Most foreigners fled Libya earlier this year when a popular uprising to oust Moammar Gadhafi turned into a brutal war. But in Tripoli, one Chinese family that runs a restaurant is trying to hang on.
Few people come to al Maida Chinese restaurant, which once counted Gadhafi's son, Seif al-Islam, among its customers. NATO airstrikes and gun-toting thugs make eating out an unsavory prospect for most people still in the capital.
The exceptions are foreign journalists seeking an escape from the lackluster cuisine of the hotel they are restricted to by the Libyan government.
It takes a week of nudging Libyan officials for NPR and The Washington Post to get permission to go to al Maida. A government minder and driver are assigned to tag along.
They aren't keen on Chinese food or the pop music playing in the restaurant. So after a quick look around to make sure the reporters aren't secretly meeting anyone for an interview, they head back to the van.
Restaurant owner Dai Songxian beams as her son jots down the reporters' orders. One or two customers are all she can count on these days. The 55-year-old is proud of her waterfront restaurant, which is decorated with red lanterns. A statue of the Chinese god of wealth and fortune and a much larger picture of Gadhafi adorn the front hall.
She says she first came to Tripoli in 2004 to open a clothing store for women.
"But we discovered that Libyan women were very fat," she says. "So we changed to the restaurant business."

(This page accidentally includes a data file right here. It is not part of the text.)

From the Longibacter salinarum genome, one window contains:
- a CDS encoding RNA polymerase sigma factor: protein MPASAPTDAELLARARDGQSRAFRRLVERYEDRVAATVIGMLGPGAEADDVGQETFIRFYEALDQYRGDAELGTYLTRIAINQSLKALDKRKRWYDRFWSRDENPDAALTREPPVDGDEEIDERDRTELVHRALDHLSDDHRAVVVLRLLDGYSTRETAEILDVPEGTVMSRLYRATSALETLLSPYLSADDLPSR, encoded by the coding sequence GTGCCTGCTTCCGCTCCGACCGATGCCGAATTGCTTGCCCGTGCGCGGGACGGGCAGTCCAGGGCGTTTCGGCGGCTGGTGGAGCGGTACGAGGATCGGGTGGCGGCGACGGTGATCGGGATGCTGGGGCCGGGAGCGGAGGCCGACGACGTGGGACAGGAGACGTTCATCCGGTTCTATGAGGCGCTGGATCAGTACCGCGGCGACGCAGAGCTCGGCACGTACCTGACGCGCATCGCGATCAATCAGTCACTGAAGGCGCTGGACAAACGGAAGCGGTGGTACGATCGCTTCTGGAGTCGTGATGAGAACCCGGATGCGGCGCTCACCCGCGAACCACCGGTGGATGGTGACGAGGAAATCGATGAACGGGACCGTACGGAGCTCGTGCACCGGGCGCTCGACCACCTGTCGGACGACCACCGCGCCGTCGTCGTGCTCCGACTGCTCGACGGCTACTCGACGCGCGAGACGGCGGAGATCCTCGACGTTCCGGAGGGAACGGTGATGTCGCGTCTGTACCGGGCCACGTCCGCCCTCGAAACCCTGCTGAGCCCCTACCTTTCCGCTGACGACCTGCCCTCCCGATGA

Her dishes reflect the cuisine of her native Zhejiang province along China's eastern coast. She serves no pork or alcohol in keeping with Libya's Islamic laws.
Dai had high hopes for this place, which she says her family spent hundreds of thousands of dollars on to rent and renovate earlier this year. A month later, the war broke out.
"If I left, I would lose everything I have here. So I gritted my teeth and decided to wait and see what would happen," she said. "I didn't know it would drag on for so long. The uprisings in Tunisia and Egypt were over in a couple of months."
The three other Chinese restaurants in Tripoli have since closed. Even Dai's spotless kitchen is shuttered until the journalists call.
The food is surprisingly good, considering ingredients are hard to come by with a growing food and fuel shortage in Libya.
Their delivery truck is out of gas. So Dai's son, Alex, delivers take-out orders by taxi to the journalists. It's a long trip through the many security checkpoints. The 21-year-old says the police stop him and ask him the same question every time.
"'Where are you from?' I say 'China' and they say, "OK, China. Go!" he says.
One of the restaurant's fans is Wang Yuguo, a correspondent for China Central Television who is on assignment in Tripoli.
"Comparing with the food in China, I think it's in the middle, but upper, a little bit upper, so ... I'm satisfied," he says.
Wang notes that Chinese people often operate restaurants in war zones. He says the owner of the Golden Key Chinese restaurant in Kabul told him it's because he can make a lot of money when there is no competition.
But Dai says she doesn't know how much longer she can hold on if business doesn't pick up. She says she's already had to let six of her 15 staff members go.